Articles filed under Noise
The Winnebago County Board of Supervisors heard some concerns about a new wind turbine project in the works in the northern part of the county and decided to do some further research on the topic before making any decisions. The Worthwhile Wind Energy Center is a proposed wind development in Worth and Winnebago counties on private land, according to a statement by the developer, Invenergy.
A company official said the equipment has been added to about 15 other turbines and said all 87 would have the equipment by a September 15 deadline the commission had set. ...Commissioner Nelson cautioned the company that the commission could take action if the company didn’t meet the deadline.
Carbon County Court of Common Pleas Judge Steven R. Serfass has denied a land use appeal filed by Atlantic Wind LLC and the Bethlehem Authority, seeking to erect a wind turbine project in Penn Forest Township.
After nearly eight and a half years, Vermont Wind, developer and operator of the Sheffield Wind Project, has settled a noise complaint and resolved other legal claims with Paul and Carol Brouha, owners of an adjacent property in Sutton. ...“This complaint should have been resolved in 2012,” stated Mr. Brouha.
Sound testing at Hoosac Wind so far has been manipulated to lower sound levels measured in various ways including having up to 3 turbines running during ambient sound measurements. This is not acceptable, nor is it scientific and the facts will be forthcoming.
Vermont Wind ...expresses [its] "sincere regret that the operation of the Project may have caused Mr. Brouha and his family any inconvenience or annoyance, and further, Vermont Wind wishes to implement the agreed-upon operational protocols and other components of this Stipulation.”
A 60-day window starts July 1 for a South Dakota wind-power farm to show that the combined sound from its 57 turbines doesn’t exceed 40 decibels at the homes of anyone who’s not participating in the project. The state Public Utilities Commission voted 2-1 on Wednesday to continue requiring verification from Prevailing Wind Park. The project is in Bon Homme, Charles Mix and Hutchinson counties.
Hanson was the most critical of the plan to delay the compliance period, especially as it affected non-participating property owners. Hanson also took issue with Agrimonti’s argument that the wind farm has not shown non-compliance, or that stipulating that turbines closest to the non-participating property owners be turned off would cause a financial hardship, as Agrimonti argued. “Obviously, if they have not tested those turbines, then they can’t show they are in compliance," Hanson said. "I would say it’s a superfluous argument, but it’s an interesting one. … Non-participants should not be the ones that carry the burden because someone from out of South Dakota can’t carry out the compliance.”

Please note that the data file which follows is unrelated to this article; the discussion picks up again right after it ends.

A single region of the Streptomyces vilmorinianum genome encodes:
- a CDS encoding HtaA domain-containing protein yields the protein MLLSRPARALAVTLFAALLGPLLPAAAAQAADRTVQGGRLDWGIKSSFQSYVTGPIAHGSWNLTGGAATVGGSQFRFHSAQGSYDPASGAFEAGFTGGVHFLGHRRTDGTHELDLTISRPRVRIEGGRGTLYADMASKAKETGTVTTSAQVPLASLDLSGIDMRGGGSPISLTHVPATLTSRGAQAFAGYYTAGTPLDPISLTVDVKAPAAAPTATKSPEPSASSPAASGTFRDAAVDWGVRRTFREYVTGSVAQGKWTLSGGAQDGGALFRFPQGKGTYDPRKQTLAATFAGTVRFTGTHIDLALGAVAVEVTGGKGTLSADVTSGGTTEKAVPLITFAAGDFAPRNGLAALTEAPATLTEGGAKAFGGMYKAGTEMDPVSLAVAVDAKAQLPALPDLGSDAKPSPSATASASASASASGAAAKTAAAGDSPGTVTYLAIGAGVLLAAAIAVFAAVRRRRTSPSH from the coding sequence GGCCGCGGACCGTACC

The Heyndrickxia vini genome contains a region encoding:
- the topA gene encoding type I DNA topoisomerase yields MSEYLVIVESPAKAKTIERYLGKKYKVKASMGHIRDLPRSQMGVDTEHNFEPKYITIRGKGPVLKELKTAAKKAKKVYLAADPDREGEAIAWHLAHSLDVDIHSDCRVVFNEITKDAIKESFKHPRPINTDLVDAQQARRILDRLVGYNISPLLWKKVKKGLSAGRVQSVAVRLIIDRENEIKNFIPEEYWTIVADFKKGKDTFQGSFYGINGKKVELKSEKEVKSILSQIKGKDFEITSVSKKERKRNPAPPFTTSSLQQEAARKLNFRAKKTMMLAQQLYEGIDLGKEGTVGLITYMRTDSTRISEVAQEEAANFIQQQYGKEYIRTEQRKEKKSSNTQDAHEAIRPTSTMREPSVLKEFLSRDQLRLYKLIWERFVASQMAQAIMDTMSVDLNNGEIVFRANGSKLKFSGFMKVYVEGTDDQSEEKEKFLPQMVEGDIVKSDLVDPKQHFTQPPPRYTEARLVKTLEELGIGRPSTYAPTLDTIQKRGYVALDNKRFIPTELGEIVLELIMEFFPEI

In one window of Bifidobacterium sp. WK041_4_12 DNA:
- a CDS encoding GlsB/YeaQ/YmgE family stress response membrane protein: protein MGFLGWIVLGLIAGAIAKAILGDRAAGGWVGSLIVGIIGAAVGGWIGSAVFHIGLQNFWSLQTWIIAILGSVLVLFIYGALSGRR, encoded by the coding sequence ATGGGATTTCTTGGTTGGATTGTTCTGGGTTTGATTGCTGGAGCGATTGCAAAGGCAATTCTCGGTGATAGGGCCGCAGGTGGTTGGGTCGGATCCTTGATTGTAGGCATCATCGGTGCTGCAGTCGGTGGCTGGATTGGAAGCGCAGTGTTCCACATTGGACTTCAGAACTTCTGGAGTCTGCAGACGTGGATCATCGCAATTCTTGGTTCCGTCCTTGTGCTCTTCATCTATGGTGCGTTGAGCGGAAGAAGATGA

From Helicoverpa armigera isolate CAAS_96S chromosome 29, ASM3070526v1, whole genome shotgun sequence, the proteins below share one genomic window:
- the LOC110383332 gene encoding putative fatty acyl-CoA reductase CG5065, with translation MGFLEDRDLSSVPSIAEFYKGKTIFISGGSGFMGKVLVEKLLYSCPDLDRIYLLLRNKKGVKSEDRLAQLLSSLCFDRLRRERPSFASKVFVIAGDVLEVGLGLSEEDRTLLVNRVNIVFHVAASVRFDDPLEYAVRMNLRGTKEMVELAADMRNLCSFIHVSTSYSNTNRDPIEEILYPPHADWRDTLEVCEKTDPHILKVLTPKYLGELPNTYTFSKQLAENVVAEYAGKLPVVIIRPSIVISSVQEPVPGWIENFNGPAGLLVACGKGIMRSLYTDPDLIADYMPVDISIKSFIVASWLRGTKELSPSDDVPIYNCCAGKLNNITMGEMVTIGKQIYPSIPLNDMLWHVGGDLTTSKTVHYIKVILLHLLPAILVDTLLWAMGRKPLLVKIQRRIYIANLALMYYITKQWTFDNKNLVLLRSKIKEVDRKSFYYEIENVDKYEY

A back-and-forth discussion with a Juno Beach, FL-based energy company was a main agenda item during the Osceola County Board of Supervisors’ meeting Tuesday, April 14. The board wanted to know when NextEra Energy Resources LLC, a subsidiary of NextEra Energy Inc. which has a wind farm located north of Highway 9 near Harris, would satisfy requirements outlined in a conditional use permit the company was granted in March 2019 for a turbine blade replacement project.
The four 500-foot ConEdison Solutions wind turbines were installed in June 2016. They sit close to the Bourne border, but because they are located in Plymouth, it has been difficult for Bourne residents to fight through their own town government. Since their installation, the Buzzards Bay Action Committee, a nonprofit group dedicated to preserve and protect Buzzards Bay, has collected approximately 360 complaints from residents in the area. Complaints include shadow flicker, nausea, vertigo, sleep disturbance, headaches, anxiety and sound disturbances. “We have 360 complaints and they go unanswered,” Plymouth resident Larry McGrath said before the vote was taken. “Nobody does anything to protect us.”